Study Reveals Van Gogh’s Sunflowers Were Mutants
Scientists at the University of Georgia have genetically mapped Vincent van Gogh’s Sunflower series and found them to be mutant variants of normal sunflowers.
In van Gogh’s most famous works made more than a century ago, his sunflowers have a distinct feature—overlapping rows of supple yellow petals at the center of the sunflowers’ heads—thus earning them the name ‘double-flowered sunflowers’.
The genetics team crossed the common wild ‘single’ variety of sunflower with the double-flowered variety and identified a dominant gene responsible for creating the double-flowered mutation.
This same gene was then found to be present in sunflowers that carry van Gogh’s plant characteristics, as presented in the 29 March issue of PLoS Genetics.
According to Dr John Burke, the evidence “tells us that the mutation we've identified is the same one that van Gogh captured in the 1800s.”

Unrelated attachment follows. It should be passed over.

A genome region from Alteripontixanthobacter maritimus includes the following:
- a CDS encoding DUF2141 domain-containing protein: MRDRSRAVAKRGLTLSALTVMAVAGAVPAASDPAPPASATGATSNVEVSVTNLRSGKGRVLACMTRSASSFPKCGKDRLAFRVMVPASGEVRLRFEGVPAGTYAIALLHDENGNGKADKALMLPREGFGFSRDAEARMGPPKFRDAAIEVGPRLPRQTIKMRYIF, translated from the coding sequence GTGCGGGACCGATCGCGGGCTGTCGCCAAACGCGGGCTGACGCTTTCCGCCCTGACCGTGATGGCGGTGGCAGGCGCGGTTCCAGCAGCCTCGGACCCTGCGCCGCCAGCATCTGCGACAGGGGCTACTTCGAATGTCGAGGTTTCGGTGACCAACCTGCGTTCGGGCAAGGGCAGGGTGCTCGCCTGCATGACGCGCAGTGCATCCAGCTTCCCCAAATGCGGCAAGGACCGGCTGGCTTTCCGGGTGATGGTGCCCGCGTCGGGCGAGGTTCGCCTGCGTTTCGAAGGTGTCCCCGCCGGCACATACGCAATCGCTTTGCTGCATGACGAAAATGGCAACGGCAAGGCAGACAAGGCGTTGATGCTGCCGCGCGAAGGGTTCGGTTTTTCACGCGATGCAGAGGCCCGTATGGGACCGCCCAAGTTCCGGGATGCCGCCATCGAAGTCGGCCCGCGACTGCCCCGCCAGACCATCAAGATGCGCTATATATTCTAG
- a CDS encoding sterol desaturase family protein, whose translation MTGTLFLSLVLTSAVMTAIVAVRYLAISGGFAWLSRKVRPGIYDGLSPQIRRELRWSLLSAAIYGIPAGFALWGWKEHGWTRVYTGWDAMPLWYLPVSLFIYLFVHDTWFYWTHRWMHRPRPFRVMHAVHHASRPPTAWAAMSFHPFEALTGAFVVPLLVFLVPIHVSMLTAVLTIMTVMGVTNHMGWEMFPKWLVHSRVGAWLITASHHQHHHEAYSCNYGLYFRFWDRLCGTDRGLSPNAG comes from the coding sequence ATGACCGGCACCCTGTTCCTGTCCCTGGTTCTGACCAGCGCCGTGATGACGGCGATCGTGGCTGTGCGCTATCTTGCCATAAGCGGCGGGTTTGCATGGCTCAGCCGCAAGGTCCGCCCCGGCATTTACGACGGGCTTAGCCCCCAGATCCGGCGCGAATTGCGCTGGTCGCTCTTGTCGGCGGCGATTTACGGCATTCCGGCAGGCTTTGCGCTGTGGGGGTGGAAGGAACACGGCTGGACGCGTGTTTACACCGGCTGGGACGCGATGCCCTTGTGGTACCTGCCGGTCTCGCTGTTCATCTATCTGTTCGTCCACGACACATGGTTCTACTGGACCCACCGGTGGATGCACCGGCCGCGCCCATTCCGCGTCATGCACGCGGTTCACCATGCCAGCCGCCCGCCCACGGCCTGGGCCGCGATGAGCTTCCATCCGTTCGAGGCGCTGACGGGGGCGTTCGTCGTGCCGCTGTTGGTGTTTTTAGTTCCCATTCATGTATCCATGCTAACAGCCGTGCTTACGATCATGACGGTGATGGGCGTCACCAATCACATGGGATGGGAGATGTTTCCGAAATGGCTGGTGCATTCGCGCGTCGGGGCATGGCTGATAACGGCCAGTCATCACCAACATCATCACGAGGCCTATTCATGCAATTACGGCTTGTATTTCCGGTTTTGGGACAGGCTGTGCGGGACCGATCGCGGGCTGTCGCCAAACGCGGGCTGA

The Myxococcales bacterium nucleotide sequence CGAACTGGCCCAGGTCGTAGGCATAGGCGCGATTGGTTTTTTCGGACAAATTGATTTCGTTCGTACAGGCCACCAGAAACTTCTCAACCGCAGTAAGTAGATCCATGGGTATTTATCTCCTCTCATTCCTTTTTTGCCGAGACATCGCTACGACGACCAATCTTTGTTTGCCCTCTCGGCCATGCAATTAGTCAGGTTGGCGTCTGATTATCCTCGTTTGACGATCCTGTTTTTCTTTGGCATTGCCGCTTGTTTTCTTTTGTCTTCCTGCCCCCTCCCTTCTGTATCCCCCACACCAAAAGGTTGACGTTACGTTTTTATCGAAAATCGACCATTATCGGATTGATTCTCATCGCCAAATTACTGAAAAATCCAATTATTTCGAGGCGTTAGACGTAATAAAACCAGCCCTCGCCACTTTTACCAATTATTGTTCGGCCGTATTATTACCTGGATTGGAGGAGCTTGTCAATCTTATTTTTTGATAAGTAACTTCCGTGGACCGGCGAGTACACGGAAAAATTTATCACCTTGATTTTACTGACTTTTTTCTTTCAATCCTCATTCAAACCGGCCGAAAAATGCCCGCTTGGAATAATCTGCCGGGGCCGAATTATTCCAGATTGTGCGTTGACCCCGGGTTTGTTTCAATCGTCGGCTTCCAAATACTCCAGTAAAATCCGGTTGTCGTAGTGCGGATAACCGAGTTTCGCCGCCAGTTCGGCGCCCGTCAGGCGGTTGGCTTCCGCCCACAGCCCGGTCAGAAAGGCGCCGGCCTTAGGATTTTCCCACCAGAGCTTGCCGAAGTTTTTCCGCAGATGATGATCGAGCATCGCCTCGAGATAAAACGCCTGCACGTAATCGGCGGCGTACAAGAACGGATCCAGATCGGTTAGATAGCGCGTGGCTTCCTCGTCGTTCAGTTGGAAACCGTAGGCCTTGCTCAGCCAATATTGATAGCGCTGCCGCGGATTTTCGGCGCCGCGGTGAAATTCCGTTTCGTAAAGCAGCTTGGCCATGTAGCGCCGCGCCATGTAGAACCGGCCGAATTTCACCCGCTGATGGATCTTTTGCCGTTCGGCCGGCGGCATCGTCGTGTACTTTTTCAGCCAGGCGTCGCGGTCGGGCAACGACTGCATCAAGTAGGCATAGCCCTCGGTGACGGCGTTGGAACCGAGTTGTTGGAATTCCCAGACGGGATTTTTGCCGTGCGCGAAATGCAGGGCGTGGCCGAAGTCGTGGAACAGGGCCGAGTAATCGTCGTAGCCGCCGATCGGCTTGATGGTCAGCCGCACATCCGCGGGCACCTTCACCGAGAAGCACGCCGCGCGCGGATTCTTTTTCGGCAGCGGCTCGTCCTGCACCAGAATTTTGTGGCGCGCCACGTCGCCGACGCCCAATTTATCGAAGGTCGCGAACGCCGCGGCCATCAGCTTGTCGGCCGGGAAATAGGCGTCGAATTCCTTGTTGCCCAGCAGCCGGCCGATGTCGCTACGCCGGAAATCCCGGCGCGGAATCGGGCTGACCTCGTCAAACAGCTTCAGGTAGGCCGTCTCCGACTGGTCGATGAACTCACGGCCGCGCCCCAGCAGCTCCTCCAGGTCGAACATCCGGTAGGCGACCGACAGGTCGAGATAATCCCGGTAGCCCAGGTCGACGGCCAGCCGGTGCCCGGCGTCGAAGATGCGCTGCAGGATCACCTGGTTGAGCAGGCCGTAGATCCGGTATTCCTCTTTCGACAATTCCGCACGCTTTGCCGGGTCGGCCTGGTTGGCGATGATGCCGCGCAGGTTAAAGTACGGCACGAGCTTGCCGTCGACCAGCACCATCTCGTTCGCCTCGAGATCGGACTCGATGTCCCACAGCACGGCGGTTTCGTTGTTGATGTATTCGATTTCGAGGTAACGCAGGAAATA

“In addition to being of interest from a historical perspective, this finding gives us insight into the molecular basis of an economically important trait,” he added.
“You often see ornamental varieties similar to the ones van Gogh painted growing in people's gardens or used for cut flowers, and there is a major market for them.”
A typical sunflower is on the left, a double-flowered variety in the middle and a tubular mutant in the third box. Arrows point out double-flowered mutants in van Gogh's painting.
[via Daily Mail]
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